Finally, your congregation may have a formal process by which membership is transferred. If so, you should ask that this process be initiated. If you aren’t sure if there is a process, or what that process involves, ask your church leadership what they would like you to do.

Take your Time Finding a New Congregation

Finding a new church home can be a time of mixed emotions. You may be eager to put down roots in a new church community, or you may be apprehensive or even reluctant, for fear of being hurt by a new body of believers. Given that the church is a body (1 Corinthians 12) and given that the church ought to be a place where every member uses their gifts to serve other members (Ephesians 4:12-13), it makes sense to take your time. Rushing to join a new congregation, or joining one before you’ve taken the time to really know the church may lead you to find that the new congregation isn’t a good fit after all. There are several concerns that you should take into account.

Hold to your convictions

First, consider your theological tradition. Whether you are Pentecostal, Presbyterian, Catholic, Charismatic, Reformed, Baptist, or non-denominational, you will have the best opportunity to find a church home when you are looking within churches that fit with your theological convictions. Unless you are very open to changing your theological beliefs, finding a church where you love the style of worship but where you have fundamental disagreements with the theology is likely to set you up for frustration down the line. Better to find a congregation that matches your core theological convictions.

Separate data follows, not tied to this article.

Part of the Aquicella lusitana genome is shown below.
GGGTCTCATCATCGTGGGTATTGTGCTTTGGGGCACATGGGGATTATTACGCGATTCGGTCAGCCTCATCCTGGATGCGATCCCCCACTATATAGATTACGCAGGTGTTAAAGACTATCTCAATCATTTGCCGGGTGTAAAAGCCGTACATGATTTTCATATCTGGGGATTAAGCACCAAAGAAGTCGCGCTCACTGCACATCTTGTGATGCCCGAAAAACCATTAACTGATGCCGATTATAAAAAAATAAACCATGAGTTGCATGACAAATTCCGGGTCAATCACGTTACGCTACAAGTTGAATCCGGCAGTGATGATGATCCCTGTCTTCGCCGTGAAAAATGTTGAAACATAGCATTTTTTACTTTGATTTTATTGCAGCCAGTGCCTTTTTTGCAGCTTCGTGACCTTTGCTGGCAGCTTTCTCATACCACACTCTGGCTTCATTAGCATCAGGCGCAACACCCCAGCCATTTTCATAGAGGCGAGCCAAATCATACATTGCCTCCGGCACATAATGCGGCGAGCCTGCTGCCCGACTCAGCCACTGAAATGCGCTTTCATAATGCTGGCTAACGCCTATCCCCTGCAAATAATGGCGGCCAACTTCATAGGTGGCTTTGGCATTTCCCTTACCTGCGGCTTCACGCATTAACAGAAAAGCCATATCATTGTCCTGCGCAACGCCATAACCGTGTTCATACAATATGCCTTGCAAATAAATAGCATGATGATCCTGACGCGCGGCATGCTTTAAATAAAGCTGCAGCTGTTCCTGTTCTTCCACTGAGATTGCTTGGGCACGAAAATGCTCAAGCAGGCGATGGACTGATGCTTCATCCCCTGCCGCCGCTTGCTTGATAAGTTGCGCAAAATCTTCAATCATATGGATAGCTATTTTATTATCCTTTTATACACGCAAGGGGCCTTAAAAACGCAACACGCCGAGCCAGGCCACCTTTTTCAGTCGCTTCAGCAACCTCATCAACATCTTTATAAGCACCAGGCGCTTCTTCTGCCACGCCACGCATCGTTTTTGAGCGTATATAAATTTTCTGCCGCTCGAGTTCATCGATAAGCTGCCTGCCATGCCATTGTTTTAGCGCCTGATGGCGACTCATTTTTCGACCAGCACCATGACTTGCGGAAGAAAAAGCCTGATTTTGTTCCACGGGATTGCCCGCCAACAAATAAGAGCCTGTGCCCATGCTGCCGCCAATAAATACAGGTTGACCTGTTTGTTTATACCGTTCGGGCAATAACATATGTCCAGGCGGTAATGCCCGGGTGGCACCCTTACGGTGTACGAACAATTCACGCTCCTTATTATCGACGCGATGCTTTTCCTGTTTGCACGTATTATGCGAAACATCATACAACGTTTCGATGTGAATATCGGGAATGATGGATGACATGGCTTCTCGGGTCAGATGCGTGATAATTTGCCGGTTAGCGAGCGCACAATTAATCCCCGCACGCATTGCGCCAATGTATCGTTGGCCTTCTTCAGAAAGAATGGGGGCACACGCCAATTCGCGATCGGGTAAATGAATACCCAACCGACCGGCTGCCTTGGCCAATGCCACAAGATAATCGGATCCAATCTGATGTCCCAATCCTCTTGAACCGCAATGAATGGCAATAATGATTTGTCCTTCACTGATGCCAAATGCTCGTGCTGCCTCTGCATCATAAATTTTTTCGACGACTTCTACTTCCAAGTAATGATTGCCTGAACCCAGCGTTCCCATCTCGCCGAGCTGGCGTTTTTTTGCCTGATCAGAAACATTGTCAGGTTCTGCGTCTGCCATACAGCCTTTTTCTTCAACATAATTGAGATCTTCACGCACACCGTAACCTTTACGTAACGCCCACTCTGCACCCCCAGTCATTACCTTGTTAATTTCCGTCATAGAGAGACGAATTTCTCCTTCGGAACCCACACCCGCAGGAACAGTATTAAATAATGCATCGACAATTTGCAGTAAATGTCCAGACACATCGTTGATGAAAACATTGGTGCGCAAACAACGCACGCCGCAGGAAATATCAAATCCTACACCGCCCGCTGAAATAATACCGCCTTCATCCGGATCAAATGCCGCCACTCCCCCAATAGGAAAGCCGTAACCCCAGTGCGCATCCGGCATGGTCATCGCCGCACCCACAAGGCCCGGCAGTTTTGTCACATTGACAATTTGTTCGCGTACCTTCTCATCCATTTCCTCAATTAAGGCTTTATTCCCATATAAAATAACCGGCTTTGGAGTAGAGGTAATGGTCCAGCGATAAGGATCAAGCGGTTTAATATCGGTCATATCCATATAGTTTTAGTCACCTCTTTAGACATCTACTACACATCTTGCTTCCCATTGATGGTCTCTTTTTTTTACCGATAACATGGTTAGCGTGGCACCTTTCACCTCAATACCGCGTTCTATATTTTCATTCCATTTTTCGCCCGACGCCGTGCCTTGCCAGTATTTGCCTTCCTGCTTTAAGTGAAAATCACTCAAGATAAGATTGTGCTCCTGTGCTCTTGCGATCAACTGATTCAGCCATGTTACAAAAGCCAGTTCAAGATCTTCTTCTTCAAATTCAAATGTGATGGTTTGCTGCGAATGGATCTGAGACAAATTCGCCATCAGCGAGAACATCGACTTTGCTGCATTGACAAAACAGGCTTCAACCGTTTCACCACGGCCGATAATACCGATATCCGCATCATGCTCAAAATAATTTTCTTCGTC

Dwell in God’s word

Second, seek a church that is centered on God’s word. The Apostle Paul warns us in 1 Timothy 4:3 that there will be a time when those who teach or preach will only communicate ideas that our “itching ears” want to hear. In other words, we ought to guard against settling into a church that simply seeks to entertain or a church that preaches or teaches merely what we want to hear. God’s word is the spiritual nourishment that we need inside and outside of church (even if there are times when we may not always like what it says to us!). Our long-term spiritual health depends on dwelling on messages that are grounded in scripture, and call us to trust in the finished work of Jesus, and live it out in our actions. Pay careful attention to what the pastor and the leadership communicate, from the pulpit, in the classroom, or even on social media, to ensure that the message is faithful to scripture.

Express your heart in worship

Third, find a church that helps you express your love for Jesus. Some of God’s people sense the beauty and majesty of God when they sing accompanied by a pipe organ, others are better able to praise God with guitars, drums, and pianos, and still others do best when singing acapella. There is no right or wrong style of worship that is mandated in scripture. In fact, scripture invites us to be free to use all manner of instruments in praising God (see Psalm 150). However, we each have a style that most clearly resonates with us. Find a church that aligns rather closely to how you express your worship of Jesus.